What is Prop 7?
Venture Capital Expert, John Cavalier of Hudson Clean Energy Partners, Offers His Take on Trends in Green Technology
Green Investor Audio Series – Sectors like wind and solar have had a spectacular growth rate
A variety of factors, including global warming and a recent spike in energy costs, have pushed several U.S. states to adopt Renewable Portfolio Standards (RPS). These standards have been the biggest catalyst behind the ever-accelerating clean energy movement. Essentially, they require a state’s utilities to generate a certain percentage of their electricity from renewable sources such as solar, wind, geothermal, tidal, and other sources apart from conventional fossil-fueled technologies.
Promoting Clean Energy
As of yet, no one technology has come to dominate the field. That is why states are developing a portfolio of clean energy sources. RPS’s are effective because they push utilities to promote clean energy through rebates, loans, and other incentives. Furthermore, many states offer their own government-issue incentives in the form of rebates and tax incentives. Fortunately for we solar enthusiasts, the United States is, overall, a very sunny place and, for this and many other reasons, solar is becoming a dominant force as states try to achieve their standards. (more…)
While solar energy may feel new to us here in the industrial world, it is, in fact, as old as the sun and humanity. From the beginning humans have learned to use the sun for drying clothes, cooking food, and heating water. Nonetheless, people in the developing world today are well behind industrialized countries such as the U.S., China, and the European Union.
The fact is, these countries are prime candidates for solar energy. Many citizens are without electricity and well off the grid. Solar electric and solar thermal systems would be perfect solutions for delivering clean energy in a fast way to the people who need it most. And it’s not just electricity that solar delivers. Solar collectors are used all over the world to heat water and cook food for communities that are not made of subdivisions and modern kitchens. (more…)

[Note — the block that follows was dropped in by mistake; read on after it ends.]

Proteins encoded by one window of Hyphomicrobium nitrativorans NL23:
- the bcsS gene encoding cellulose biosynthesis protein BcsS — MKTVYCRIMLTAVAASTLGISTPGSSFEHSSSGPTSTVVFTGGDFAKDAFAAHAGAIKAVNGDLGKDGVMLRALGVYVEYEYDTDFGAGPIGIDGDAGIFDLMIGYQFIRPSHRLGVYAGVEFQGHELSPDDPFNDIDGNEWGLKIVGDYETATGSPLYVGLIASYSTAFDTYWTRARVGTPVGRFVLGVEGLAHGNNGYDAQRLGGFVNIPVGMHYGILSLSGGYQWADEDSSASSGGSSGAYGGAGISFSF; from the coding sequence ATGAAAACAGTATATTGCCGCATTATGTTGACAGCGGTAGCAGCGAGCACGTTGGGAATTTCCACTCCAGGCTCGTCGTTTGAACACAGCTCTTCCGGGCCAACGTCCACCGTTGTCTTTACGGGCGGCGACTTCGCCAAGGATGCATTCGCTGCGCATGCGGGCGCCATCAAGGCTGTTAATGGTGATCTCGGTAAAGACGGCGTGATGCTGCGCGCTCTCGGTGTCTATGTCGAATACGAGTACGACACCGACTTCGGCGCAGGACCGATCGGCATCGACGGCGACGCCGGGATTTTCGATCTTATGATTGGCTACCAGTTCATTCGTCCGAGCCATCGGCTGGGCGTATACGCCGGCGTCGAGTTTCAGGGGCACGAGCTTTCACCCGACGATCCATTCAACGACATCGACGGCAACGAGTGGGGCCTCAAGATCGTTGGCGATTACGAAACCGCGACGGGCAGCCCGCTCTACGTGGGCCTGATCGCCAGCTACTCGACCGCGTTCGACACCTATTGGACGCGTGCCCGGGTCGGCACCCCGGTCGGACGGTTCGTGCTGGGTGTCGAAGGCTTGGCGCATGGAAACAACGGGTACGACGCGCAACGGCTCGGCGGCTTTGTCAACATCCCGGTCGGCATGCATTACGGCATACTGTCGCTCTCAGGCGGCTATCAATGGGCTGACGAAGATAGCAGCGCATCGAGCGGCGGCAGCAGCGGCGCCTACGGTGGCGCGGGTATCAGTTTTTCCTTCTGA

Cinema West has installed solar panels in the Fairfax 5 movie theater in Fairfax Calif. making it the first movie complex to go solar in the USA. The 1952 movie house will by their calculations, be saving $627K over the 30 year life of the panels.
Cinema West founder Dave Corkill said, “Solar energy will not only help us offset our electricity costs, but will also reduce greenhouse emissions and propagate the environmental ideals of this progressive community. The Fairfax Theatre’s marquis is one of the first things you see when entering Fairfax. Now we are proud that it also represents clean energy.”
More details at Emerging Energy News.
Rocky Hill, Conn., September 11, 2008– The Connecticut Clean Energy Fund (CCEF) today announced that the Greenwich Academy solar photovoltaic (PV) array it helped to fund is installed and successfully operating. The 27.6-kilowatt array is located on the new roof of the middle school building of the school and is connected to an interactive data monitoring system that will capture performance data, which, in turn, will be used to teach the students about solar energy generation.
Ho to focus on biofuels and biomass sectors